David Cenciotti is a journalist based in Rome, Italy. He is the Founder and Editor of “The Aviationist”, one of the world’s most famous and read military aviation blogs. Since 1996, he has written for major worldwide magazines, including Air Forces Monthly, Combat Aircraft, and many others, covering aviation, defense, war, industry, intelligence, crime and cyberwar. He has reported from the U.S., Europe, Australia and Syria, and flown several combat planes with different air forces. He is a former 2nd Lt. of the Italian Air Force, a private pilot and a graduate in Computer Engineering. He has written five books and contributed to many more ones.


  1. Most interesting are the reports the Malaysian military did follow the plane for some time, but the government denying it. China publishes some pictures or a possible crash site, the Malaysian government rejects it. There are reports the engines reported to Rolls Royce for some time, the government denies it also. The only thing I see from Malaysia are denials. There is a strange mix of facts and fiction here.

    • If you think 9/11 there was a total confusion also in that date with an incredible number of false reports and alarms and the Us Air Force useless and completely unable to intervene/intercept.

    • No it sounds more like the Chinese government is putting out a bunch of BS including “seismic activity” near the plane’s last contact point AND the false debris. The Chinese authorities gave green light or NOT to these lies? Are they trying to mislead or are they trying to find the answer? I can’t believe you don’t see these two things as clues to Chinese deception…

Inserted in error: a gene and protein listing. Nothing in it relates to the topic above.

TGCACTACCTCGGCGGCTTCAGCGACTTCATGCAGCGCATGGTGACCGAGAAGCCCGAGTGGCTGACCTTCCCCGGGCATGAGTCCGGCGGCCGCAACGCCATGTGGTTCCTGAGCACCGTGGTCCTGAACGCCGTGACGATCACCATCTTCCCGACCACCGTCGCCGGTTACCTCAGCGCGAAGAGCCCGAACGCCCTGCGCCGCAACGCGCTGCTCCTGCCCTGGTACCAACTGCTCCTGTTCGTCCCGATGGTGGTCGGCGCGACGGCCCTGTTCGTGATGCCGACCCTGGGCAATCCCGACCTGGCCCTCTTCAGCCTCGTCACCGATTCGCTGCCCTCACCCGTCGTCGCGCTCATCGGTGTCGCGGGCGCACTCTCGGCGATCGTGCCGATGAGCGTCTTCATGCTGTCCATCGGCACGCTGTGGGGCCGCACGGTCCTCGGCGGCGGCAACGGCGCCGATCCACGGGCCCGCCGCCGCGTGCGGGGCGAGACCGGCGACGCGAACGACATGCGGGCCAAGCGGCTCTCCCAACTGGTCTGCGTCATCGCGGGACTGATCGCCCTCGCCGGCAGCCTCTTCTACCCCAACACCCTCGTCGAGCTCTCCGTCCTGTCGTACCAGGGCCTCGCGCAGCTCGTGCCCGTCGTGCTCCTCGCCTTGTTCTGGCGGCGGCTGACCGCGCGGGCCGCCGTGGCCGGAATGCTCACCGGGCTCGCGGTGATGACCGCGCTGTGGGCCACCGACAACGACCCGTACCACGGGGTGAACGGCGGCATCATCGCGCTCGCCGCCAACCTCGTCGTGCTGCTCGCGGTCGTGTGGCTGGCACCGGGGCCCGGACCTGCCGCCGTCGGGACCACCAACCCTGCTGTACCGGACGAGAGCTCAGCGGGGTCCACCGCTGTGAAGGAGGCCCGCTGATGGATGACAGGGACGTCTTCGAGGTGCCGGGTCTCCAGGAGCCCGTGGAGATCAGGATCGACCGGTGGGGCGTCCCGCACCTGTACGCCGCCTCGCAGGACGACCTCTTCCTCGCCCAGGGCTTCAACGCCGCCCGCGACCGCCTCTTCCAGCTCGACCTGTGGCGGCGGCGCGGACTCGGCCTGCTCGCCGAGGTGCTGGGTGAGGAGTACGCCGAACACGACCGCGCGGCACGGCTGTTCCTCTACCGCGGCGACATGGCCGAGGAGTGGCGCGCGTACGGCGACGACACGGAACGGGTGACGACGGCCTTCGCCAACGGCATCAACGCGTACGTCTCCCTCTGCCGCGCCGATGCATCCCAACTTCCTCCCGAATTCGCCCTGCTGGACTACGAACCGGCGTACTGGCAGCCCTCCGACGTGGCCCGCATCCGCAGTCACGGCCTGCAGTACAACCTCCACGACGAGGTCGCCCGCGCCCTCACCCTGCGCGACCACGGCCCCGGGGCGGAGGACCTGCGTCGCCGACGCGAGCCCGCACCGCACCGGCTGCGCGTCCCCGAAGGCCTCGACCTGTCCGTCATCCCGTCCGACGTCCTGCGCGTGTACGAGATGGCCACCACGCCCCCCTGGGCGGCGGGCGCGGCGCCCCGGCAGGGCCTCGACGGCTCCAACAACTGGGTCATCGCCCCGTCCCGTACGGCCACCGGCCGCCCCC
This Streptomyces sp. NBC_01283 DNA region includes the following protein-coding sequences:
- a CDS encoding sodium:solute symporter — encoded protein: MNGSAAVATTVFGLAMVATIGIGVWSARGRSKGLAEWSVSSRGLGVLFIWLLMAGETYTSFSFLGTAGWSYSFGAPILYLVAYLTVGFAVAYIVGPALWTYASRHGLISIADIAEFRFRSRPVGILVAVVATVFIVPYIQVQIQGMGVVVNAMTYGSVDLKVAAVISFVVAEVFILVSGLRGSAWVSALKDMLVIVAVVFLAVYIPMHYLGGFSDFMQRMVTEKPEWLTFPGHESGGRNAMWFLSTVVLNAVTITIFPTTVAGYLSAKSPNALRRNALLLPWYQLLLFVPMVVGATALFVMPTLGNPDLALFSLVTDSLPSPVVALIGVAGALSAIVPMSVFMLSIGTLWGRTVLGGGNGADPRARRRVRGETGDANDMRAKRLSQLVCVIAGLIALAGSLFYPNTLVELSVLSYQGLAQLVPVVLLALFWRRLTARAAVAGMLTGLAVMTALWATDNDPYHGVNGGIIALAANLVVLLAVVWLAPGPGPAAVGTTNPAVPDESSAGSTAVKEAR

2. Unfortunately, I can kind of believe that Thai and Malay air defense forces are relatively incompetent, at least in that area (and even in general). There’s intermittent muslim insurgency there but always on the ground and it is heavily forested.

  3. Whatever happened to the 777-200 had to be with the complicity of the Malaysian gov’t. Otherwise, their air defense system is literal male bovine excrement. The current protocols for aircraft off the norm is intercept, identify, contact, direct to an airport, or, failing the aforementioned, shoot down. The Malaysians are trying to tell us that they ignored the 777-200 changing course, going incommunicado, shutting down both transponders, without considering a 9-11 scenario? The MAF has Su27s and MiG29s, both very capable fighters in the interceptor role, whose pilots completed an exercise with the U.S. Navy not too long ago regarding terrorism threats.
    When the first reports surfaced of the turn around, the engines still trying to report data, the only conclusion was that the airplane was headed someplace else incognito so to speak. That raises the issue of hijacking, or a conspiracy to take the airplane and passengers to an undisclosed location for whatever reason. No matter what, the end result bodes ill for the passengers.
    Then, there are the various naval vessels of many countries operating in that part of the world due to piracy patrols or whatever that have air defense capability that would track the bogey as a matter of course. Too many ships, too many men, too many opportunities to see wreckage coming down, too many other aircraft making the likelihood of a catastrophic structural failure unlikely.
    The Malaysian military knows more than they are saying, the Malaysian gov’t knows more than it is saying, and there are others who probably know, but do not wish to disclose capabilities.